Pakistan's interior minister said Tuesday that Usama bin Laden (search) could be hiding in southeastern Afghanistan, but he denied the Al Qaeda (search) chief was in Pakistan (search).

"It is my assessment that the writ of the government is not so strong in the southern and eastern provinces of Afghanistan," Interior Minister Aftab Khan Sherpao told reporters. "Those are Taliban-dominated areas and there could a possibility of his presence."

The whereabouts of bin Laden, architect of the Sept. 11, 2001, attacks, his deputy Ayman al-Zawahiri (search) and Taliban leader Mullah Mohammad Omar (search), are unknown. But they are suspected of hiding along the rugged Afghan-Pakistani border.

The rugged and remote mountains of eastern Afghanistan is where an elite four-member U.S. commando team was operating when it went missing on June 28. A transport helicopter sent to rescue the team was shot down, killing all 16 Americans aboard. One of the U.S. troops was rescued, the bodies of two others were recovered and the fourth remains missing.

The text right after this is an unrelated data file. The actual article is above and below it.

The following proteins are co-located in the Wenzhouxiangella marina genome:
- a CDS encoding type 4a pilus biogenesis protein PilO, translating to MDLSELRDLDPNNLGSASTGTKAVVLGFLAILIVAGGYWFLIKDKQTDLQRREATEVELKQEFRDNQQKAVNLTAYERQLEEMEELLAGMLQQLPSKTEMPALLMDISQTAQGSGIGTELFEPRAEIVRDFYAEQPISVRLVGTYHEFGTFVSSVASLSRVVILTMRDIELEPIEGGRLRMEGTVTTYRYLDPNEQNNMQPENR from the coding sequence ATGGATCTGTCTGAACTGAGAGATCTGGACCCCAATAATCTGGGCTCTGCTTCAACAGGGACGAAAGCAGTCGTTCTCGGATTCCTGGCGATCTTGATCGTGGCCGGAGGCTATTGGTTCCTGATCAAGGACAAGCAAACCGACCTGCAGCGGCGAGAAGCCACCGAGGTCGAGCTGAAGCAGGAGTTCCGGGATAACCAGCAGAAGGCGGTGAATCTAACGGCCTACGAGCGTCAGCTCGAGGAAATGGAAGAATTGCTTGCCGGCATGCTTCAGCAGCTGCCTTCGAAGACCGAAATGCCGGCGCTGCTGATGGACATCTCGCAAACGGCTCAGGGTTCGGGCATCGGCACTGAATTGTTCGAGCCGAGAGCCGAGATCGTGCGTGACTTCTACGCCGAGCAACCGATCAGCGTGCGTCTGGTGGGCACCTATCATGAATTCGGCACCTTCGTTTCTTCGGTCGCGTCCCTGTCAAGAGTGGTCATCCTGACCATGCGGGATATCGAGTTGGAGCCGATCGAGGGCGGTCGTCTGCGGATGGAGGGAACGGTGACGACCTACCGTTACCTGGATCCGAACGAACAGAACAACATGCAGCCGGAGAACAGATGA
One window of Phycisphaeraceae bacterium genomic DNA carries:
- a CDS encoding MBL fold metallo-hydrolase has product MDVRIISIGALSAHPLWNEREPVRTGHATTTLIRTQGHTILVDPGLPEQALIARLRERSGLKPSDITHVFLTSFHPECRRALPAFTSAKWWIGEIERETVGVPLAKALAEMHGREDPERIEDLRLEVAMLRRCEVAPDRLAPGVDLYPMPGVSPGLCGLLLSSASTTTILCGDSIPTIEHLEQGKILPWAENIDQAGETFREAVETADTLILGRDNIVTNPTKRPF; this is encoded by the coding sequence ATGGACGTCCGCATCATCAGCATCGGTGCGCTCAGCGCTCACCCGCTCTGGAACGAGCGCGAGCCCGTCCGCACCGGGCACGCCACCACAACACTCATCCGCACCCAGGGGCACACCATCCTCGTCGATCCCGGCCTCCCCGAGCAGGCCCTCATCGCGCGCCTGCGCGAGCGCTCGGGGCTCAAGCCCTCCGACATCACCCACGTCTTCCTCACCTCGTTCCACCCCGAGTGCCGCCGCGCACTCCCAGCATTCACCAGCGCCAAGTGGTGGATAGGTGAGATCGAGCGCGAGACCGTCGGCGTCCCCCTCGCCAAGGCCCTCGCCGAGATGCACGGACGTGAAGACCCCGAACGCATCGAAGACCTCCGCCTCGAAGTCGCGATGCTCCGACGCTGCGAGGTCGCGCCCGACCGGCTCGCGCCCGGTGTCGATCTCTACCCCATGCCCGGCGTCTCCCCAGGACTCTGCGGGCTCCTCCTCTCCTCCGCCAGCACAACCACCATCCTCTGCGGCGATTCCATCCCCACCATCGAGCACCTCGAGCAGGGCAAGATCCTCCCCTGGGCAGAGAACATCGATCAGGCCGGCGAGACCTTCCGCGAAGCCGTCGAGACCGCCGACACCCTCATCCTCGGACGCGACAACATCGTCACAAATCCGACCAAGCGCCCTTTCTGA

The former U.S. ambassador to Afghanistan, Zalmay Khalilzad (search), told a news conference in Kabul last month he did not believe bin Laden or Omar were in Afghanistan, though he did not say where he thought they were.

On Monday, Sherpao told the state-run Associated Press of Pakistan news agency that Omar and al-Zawahiri may also be in southeastern Afghanistan. He said Tuesday: "We don't have any evidence that Usama is in Pakistan."

Pakistan is a key ally of the United States in the war against terrorism and its security forces have captured more than 700 Al Qaeda suspects including several top figures in the terror network.